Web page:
Expert on eating disorders to speak at Union Hall, Rockport
Dr. Mark Gold, an award-winning, nationally recognized speaker will present a talk, “Eating Disorders: Sugar, Pleasure and Weight Gain” at Union Hall, 24 Central Street, Rockport on Wednesday, June 27, starting at 2 p.m.. This is a free talk and open to the public; sponsored by McLean Borden Cottage.
Mark S. Gold, M.D., neuroscientist and leading voice in understanding the science of addiction, has worked for more than 40 years to develop models for understanding the effects of tobacco, cocaine, and other drugs, as well as food, on the brain and behavior.
Gold has been a featured guest and expert multiple times on Oprah, Today, and CNN. His group pioneered the concept of food and sugar as addictions and organized the Yale Historic Conference on Food Addictions. The ideas from this conference were complied into Food and Addiction: A Comprehensive Handbook, edited by Kelly D. Brownell and Mark S. Gold (Oxford University Press, Aug 30, 2012).
"The science is easy to understand and the idea that sugar & pleasure-producing goods cause loss of control, overeating, and weight gain has been described in my work, which has led to PSAs and prevention initiatives and new treatments,” said Gold, in a news release.
Gold is a teacher of the year, translational researcher, author, mentor, and inventor best known for his work on the brain systems underlying the effects of opiate drugs, cocaine and food. He has worked as an advisor to many White House Drug Czars (he won the Lifetime achievement award from the Obama White House), NIDA, and NIMH Directors over his 40-plus year career. He is an author and inventor who has published over 1000 peer-reviewed scientific articles, texts, and practice guidelines.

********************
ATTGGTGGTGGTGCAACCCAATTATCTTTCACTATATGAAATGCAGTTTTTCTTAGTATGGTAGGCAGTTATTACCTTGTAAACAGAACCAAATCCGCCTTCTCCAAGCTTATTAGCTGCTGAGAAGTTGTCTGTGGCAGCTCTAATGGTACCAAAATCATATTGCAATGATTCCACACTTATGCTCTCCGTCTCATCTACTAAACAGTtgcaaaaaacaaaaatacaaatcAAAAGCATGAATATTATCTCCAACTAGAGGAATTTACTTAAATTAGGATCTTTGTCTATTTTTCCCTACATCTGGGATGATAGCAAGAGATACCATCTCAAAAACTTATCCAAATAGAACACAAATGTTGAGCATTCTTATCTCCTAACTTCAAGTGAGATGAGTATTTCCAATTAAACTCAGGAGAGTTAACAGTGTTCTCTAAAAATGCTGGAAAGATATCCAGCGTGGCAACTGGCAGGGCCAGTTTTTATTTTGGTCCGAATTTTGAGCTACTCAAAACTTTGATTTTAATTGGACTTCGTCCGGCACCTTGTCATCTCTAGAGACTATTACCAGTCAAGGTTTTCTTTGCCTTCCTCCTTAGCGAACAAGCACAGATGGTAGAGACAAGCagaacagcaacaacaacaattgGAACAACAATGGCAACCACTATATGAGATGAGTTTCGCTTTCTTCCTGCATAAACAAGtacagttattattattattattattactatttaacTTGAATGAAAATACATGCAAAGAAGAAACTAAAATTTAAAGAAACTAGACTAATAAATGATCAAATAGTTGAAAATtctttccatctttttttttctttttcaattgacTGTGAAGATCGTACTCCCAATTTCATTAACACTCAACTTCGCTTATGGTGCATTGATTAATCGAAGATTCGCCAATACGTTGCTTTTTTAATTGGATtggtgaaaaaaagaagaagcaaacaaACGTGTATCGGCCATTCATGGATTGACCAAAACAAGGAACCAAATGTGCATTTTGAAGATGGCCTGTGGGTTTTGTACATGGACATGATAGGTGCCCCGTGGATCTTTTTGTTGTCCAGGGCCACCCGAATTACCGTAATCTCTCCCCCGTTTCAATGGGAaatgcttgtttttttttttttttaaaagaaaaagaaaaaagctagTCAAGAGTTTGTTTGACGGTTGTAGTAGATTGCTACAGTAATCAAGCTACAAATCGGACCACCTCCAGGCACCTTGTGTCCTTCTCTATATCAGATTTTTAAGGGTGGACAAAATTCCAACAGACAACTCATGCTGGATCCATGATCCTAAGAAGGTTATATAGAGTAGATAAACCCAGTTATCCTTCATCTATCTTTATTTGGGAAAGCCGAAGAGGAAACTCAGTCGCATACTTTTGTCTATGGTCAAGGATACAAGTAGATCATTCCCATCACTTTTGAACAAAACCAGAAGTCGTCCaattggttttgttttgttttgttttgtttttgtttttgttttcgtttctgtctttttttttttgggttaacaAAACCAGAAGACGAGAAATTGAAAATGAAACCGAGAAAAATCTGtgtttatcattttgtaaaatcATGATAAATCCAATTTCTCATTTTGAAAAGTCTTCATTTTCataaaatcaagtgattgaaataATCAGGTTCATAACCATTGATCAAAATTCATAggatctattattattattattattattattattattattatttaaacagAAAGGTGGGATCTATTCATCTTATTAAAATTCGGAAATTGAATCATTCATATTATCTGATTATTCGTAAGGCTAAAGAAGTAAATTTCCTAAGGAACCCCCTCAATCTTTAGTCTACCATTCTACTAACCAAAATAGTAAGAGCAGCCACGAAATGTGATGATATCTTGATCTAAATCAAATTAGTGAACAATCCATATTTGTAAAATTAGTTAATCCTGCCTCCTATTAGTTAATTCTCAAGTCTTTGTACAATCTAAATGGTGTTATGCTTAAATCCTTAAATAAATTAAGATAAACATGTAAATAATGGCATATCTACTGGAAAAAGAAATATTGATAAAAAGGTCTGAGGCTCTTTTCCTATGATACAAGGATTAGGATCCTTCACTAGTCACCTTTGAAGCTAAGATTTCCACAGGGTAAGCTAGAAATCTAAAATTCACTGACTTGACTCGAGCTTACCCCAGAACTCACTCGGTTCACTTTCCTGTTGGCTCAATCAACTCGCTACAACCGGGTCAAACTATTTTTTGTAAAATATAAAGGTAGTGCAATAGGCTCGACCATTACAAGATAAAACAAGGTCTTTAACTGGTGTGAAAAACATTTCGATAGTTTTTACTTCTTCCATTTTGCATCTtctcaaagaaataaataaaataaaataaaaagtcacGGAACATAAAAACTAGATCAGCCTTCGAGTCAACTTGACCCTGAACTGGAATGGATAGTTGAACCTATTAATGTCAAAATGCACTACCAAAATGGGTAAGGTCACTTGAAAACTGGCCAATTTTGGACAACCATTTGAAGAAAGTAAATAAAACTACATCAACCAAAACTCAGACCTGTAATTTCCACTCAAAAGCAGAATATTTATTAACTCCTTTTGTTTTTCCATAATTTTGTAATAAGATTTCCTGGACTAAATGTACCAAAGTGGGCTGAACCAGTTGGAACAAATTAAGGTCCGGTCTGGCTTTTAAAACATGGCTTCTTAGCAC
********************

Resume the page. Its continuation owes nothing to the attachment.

A Distinguished Fellow of the American College of Pharmacology and the American Psychiatric Association, Gold has also made many recent contributions to the understanding of smoking, the second-hand effects of all drugs that are smoked and the consequences of expired medications. Dr. Gold and colleagues have recently reported on children of Kabul opium smokers and also outcomes of Impaired Health Professionals, especially anesthesiologists and other physicians. Dr. Gold has a career-long interest in clinical hypothesis-driven research as well as research that starts in the lab and progresses to the bedside. He has worked to explain why people drink so much decaffeinated coffee —it's not caffeine free.
Gold's pioneering work on the brain systems underlying the effects of opiate drugs led to a dramatic change in the way opiate action was understood. Gold and his colleagues proved that cocaine was addictive and this work led to a focus on dopamine and pleasure rather than Norepinephrine and withdrawal. While most at the time did not consider cocaine addictive because of the lack of a classic withdrawal syndrome, Dr. Gold proposed a dopamine theory of pathological attachment, loss of control and addiction.